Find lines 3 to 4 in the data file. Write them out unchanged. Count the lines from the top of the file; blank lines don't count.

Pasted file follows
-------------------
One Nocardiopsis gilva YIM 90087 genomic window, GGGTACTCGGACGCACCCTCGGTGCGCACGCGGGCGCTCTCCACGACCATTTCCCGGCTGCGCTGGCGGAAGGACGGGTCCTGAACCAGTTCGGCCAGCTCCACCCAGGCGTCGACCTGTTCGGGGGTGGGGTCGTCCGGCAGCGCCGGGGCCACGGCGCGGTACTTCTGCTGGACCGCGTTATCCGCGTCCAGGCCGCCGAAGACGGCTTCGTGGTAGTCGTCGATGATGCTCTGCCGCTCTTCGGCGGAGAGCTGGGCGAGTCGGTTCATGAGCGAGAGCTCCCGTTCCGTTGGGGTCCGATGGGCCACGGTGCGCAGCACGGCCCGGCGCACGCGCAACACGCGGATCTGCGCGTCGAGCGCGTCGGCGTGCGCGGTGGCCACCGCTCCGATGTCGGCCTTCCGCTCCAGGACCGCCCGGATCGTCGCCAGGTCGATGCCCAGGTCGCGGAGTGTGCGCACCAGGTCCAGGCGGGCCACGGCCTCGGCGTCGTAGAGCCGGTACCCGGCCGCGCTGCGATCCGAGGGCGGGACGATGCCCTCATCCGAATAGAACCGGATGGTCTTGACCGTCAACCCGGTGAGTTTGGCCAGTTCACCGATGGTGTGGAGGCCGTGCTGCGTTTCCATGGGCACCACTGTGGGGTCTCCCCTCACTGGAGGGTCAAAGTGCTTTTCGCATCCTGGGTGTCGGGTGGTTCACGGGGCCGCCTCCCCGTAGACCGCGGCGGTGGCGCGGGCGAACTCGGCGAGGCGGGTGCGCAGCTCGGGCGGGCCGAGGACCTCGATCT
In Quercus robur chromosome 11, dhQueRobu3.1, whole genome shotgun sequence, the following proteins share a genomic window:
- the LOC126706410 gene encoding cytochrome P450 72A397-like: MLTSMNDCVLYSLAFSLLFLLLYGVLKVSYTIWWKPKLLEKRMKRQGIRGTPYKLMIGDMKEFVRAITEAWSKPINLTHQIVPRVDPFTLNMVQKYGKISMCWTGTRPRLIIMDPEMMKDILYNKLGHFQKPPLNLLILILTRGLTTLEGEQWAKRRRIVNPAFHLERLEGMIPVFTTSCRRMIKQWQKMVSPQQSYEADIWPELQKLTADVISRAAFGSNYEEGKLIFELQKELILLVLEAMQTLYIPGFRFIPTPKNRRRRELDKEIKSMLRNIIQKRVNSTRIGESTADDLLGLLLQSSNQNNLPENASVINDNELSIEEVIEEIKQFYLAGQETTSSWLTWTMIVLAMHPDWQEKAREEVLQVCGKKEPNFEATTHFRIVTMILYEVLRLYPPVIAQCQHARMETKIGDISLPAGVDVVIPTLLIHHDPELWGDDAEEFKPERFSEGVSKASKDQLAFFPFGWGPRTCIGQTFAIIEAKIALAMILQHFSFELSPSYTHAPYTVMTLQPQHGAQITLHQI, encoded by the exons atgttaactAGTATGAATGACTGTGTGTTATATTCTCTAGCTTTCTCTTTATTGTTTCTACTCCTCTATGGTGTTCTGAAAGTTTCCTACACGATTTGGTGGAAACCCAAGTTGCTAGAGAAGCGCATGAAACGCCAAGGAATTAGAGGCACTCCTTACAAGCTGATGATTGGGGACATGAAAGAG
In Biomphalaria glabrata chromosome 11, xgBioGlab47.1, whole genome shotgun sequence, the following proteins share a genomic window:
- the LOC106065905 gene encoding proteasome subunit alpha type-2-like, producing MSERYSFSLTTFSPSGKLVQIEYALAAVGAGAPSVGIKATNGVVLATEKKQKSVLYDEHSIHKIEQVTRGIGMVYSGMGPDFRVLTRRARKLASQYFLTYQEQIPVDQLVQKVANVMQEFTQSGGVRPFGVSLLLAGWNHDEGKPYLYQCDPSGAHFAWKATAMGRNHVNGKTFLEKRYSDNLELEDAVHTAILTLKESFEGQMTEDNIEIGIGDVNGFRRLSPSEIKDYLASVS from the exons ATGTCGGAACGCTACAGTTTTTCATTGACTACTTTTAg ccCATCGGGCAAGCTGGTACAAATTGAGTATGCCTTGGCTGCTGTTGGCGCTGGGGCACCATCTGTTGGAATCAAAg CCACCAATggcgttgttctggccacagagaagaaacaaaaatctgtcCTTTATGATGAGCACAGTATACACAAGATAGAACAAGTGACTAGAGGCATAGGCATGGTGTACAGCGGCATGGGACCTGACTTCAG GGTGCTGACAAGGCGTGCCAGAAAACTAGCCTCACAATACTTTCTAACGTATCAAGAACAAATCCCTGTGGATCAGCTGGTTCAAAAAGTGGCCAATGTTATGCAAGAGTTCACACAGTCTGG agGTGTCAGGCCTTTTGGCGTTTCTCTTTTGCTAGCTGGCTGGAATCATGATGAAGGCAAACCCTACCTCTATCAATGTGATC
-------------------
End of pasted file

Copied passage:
- the LOC126706410 gene encoding cytochrome P450 72A397-like: MLTSMNDCVLYSLAFSLLFLLLYGVLKVSYTIWWKPKLLEKRMKRQGIRGTPYKLMIGDMKEFVRAITEAWSKPINLTHQIVPRVDPFTLNMVQKYGKISMCWTGTRPRLIIMDPEMMKDILYNKLGHFQKPPLNLLILILTRGLTTLEGEQWAKRRRIVNPAFHLERLEGMIPVFTTSCRRMIKQWQKMVSPQQSYEADIWPELQKLTADVISRAAFGSNYEEGKLIFELQKELILLVLEAMQTLYIPGFRFIPTPKNRRRRELDKEIKSMLRNIIQKRVNSTRIGESTADDLLGLLLQSSNQNNLPENASVINDNELSIEEVIEEIKQFYLAGQETTSSWLTWTMIVLAMHPDWQEKAREEVLQVCGKKEPNFEATTHFRIVTMILYEVLRLYPPVIAQCQHARMETKIGDISLPAGVDVVIPTLLIHHDPELWGDDAEEFKPERFSEGVSKASKDQLAFFPFGWGPRTCIGQTFAIIEAKIALAMILQHFSFELSPSYTHAPYTVMTLQPQHGAQITLHQI, encoded by the exons atgttaactAGTATGAATGACTGTGTGTTATATTCTCTAGCTTTCTCTTTATTGTTTCTACTCCTCTATGGTGTTCTGAAAGTTTCCTACACGATTTGGTGGAAACCCAAGTTGCTAGAGAAGCGCATGAAACGCCAAGGAATTAGAGGCACTCCTTACAAGCTGATGATTGGGGACATGAAAGAG
In Biomphalaria glabrata chromosome 11, xgBioGlab47.1, whole genome shotgun sequence, the following proteins share a genomic window: